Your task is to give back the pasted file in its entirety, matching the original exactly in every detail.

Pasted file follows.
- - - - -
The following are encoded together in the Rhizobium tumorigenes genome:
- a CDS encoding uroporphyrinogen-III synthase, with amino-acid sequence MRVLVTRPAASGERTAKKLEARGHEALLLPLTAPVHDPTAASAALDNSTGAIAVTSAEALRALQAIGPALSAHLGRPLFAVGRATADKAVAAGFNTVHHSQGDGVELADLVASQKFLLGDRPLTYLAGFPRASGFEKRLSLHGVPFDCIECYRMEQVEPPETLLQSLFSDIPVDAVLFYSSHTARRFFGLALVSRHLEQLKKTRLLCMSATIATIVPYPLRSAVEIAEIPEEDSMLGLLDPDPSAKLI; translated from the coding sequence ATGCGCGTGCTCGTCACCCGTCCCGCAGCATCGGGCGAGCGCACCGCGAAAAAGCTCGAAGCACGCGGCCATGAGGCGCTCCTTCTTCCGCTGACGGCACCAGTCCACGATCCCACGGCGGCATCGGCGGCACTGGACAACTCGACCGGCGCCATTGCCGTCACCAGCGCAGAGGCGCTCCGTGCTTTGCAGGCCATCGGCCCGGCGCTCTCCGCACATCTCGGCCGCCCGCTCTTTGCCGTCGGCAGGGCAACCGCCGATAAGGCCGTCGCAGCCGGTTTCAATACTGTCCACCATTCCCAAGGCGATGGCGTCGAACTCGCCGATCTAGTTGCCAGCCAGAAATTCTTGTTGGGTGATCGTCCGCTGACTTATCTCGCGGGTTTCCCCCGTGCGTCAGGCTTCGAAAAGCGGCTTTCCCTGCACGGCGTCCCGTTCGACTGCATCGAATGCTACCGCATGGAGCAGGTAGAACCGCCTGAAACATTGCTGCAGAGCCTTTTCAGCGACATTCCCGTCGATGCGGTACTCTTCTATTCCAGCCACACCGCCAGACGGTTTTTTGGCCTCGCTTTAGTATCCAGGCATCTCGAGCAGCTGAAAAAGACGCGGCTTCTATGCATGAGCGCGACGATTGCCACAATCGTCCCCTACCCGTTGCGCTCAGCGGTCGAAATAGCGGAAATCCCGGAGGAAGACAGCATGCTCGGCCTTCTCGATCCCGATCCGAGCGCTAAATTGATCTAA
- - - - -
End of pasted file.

The following are encoded together in the Rhizobium tumorigenes genome:
- a CDS encoding uroporphyrinogen-III synthase, with amino-acid sequence MRVLVTRPAASGERTAKKLEARGHEALLLPLTAPVHDPTAASAALDNSTGAIAVTSAEALRALQAIGPALSAHLGRPLFAVGRATADKAVAAGFNTVHHSQGDGVELADLVASQKFLLGDRPLTYLAGFPRASGFEKRLSLHGVPFDCIECYRMEQVEPPETLLQSLFSDIPVDAVLFYSSHTARRFFGLALVSRHLEQLKKTRLLCMSATIATIVPYPLRSAVEIAEIPEEDSMLGLLDPDPSAKLI; translated from the coding sequence ATGCGCGTGCTCGTCACCCGTCCCGCAGCATCGGGCGAGCGCACCGCGAAAAAGCTCGAAGCACGCGGCCATGAGGCGCTCCTTCTTCCGCTGACGGCACCAGTCCACGATCCCACGGCGGCATCGGCGGCACTGGACAACTCGACCGGCGCCATTGCCGTCACCAGCGCAGAGGCGCTCCGTGCTTTGCAGGCCATCGGCCCGGCGCTCTCCGCACATCTCGGCCGCCCGCTCTTTGCCGTCGGCAGGGCAACCGCCGATAAGGCCGTCGCAGCCGGTTTCAATACTGTCCACCATTCCCAAGGCGATGGCGTCGAACTCGCCGATCTAGTTGCCAGCCAGAAATTCTTGTTGGGTGATCGTCCGCTGACTTATCTCGCGGGTTTCCCCCGTGCGTCAGGCTTCGAAAAGCGGCTTTCCCTGCACGGCGTCCCGTTCGACTGCATCGAATGCTACCGCATGGAGCAGGTAGAACCGCCTGAAACATTGCTGCAGAGCCTTTTCAGCGACATTCCCGTCGATGCGGTACTCTTCTATTCCAGCCACACCGCCAGACGGTTTTTTGGCCTCGCTTTAGTATCCAGGCATCTCGAGCAGCTGAAAAAGACGCGGCTTCTATGCATGAGCGCGACGATTGCCACAATCGTCCCCTACCCGTTGCGCTCAGCGGTCGAAATAGCGGAAATCCCGGAGGAAGACAGCATGCTCGGCCTTCTCGATCCCGATCCGAGCGCTAAATTGATCTAA